Staying ahead of Industry 4.0 v
The Quad Cities Chamber, which serves business in the five-city metro region of northwestern Illinois and southeastern Iowa, launched its Manufacturing Innovation Hub in 2015. The Hub, as it’s called, was designed to be a one-stop resource center for regional manufacturers to learn about the latest technologies impacting their industries.
“We’re in the start of what we call Industry 4.0,” said Mike Coughlin, executive director of the Manufacturing Innovation Hub. “With all the information available now, the question is, ‘how do our companies actually utilize that information in their systems to become more efficient?’”
The program helps businesses identify opportunities for technology adoption within companies’ systems and supply chains. It uses one-on-one assessments, during which specialists tour facilities and workshops, administer questionnaires and meet with management to discuss current and projected trends in high-tech and manufacturing.
“We have local experts who go in and provide assessments to organizations looking for opportunities to add efficiency,” said Coughlin. “When we’ve identified such an opportunity, we provide them with local companies that possess the skill set to assist them in capitalizing on the knowledge they’ve gained.”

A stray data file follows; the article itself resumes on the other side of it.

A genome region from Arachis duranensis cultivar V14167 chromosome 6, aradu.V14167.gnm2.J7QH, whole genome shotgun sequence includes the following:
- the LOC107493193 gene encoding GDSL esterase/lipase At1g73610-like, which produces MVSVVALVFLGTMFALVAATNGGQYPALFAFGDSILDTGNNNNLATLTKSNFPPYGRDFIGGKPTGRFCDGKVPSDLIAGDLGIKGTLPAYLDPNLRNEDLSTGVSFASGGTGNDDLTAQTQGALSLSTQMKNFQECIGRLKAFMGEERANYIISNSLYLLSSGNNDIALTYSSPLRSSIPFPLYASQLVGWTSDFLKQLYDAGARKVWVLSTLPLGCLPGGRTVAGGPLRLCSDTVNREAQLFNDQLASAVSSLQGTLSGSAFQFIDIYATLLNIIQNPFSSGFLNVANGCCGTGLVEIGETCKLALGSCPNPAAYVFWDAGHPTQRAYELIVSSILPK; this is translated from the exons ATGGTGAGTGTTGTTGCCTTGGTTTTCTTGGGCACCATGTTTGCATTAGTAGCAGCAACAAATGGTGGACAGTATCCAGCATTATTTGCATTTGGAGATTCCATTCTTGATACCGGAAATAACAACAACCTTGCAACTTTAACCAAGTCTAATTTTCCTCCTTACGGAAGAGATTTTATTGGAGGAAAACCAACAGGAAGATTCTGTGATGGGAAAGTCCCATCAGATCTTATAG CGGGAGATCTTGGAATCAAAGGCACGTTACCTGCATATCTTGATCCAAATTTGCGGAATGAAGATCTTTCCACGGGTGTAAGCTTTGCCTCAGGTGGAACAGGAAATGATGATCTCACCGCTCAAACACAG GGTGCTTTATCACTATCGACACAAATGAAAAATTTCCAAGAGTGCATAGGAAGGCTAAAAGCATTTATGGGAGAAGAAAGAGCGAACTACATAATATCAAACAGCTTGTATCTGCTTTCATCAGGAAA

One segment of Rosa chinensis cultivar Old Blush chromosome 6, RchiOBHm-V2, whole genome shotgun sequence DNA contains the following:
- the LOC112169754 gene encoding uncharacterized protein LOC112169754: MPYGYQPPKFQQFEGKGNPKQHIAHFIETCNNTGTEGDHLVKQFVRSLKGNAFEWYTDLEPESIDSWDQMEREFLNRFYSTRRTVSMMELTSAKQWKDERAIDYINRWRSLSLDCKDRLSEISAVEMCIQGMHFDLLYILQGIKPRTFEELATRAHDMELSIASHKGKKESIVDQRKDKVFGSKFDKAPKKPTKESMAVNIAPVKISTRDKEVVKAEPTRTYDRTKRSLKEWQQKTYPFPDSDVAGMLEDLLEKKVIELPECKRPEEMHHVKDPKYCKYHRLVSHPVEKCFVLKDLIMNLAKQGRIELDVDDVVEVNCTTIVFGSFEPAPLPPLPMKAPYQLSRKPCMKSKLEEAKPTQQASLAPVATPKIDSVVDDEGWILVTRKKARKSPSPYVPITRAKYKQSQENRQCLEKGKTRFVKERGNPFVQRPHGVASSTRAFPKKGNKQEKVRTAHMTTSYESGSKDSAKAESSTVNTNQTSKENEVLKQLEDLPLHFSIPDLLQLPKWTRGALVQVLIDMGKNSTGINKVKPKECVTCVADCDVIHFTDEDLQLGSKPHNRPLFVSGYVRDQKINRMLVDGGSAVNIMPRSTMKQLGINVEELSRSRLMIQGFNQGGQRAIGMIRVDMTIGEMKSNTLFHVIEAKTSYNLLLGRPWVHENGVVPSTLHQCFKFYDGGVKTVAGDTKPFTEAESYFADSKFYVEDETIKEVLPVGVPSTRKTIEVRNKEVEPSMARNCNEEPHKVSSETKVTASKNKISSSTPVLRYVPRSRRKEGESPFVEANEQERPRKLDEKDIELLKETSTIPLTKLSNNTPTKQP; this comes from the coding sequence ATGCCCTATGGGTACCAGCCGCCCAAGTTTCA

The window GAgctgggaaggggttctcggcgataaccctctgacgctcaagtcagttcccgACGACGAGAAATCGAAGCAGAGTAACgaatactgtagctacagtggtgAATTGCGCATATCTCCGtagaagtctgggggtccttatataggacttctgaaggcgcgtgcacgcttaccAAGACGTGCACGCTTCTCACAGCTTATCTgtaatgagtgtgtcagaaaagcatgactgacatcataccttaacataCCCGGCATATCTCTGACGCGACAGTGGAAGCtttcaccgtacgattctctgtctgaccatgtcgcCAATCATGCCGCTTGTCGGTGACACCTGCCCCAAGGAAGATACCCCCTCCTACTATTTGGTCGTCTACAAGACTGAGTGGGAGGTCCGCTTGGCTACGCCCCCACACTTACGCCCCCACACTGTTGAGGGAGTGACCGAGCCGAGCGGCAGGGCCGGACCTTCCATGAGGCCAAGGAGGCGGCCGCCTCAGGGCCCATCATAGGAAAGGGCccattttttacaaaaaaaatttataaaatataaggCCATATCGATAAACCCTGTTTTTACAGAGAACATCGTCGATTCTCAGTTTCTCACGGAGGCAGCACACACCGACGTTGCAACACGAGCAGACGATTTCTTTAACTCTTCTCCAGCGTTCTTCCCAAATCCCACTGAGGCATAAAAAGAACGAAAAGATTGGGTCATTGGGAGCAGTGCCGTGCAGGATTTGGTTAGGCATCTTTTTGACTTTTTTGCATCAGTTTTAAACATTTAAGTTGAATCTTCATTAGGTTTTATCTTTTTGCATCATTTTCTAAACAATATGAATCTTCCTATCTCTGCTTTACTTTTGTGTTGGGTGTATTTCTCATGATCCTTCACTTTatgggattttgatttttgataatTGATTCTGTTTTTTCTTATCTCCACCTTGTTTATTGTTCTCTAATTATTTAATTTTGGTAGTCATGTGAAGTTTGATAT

In 2016, The Hub launched its Technology Roadmap, which outlined regional strengths and weaknesses in manufacturing, as well as emerging technologies like virtual reality, robotics and data analytics.
“We gathered all the data and locked about 40 people with different skill sets in a meeting room for a couple of days,” recounted Coughlin. “The roadmap helps companies understand what the technology is, how it will affect them, how to integrate it and who to contact for guidance.”
“The goal of the meetings and conversations was to create a real understanding of how these technologies will disrupt our industries,” he continued. “We’re engaged with our local colleges and universities, so we’re able to bring them an understanding of what the business community is saying with regards to needs and training.”
Coughlin says the benefits of the program will be felt by all industries in the region, as the knowledge shared filters back into the workplace, leading to increased efficiency and productivity for manufacturers and businesses.
“These conversation need to continue so we can raise awareness and foster a community-wide dialogue,” said Coughlin. “The synergies you get from building this ecosystem and having conversations like this will enhance the opportunities for all businesses in the Quad Cities region.”
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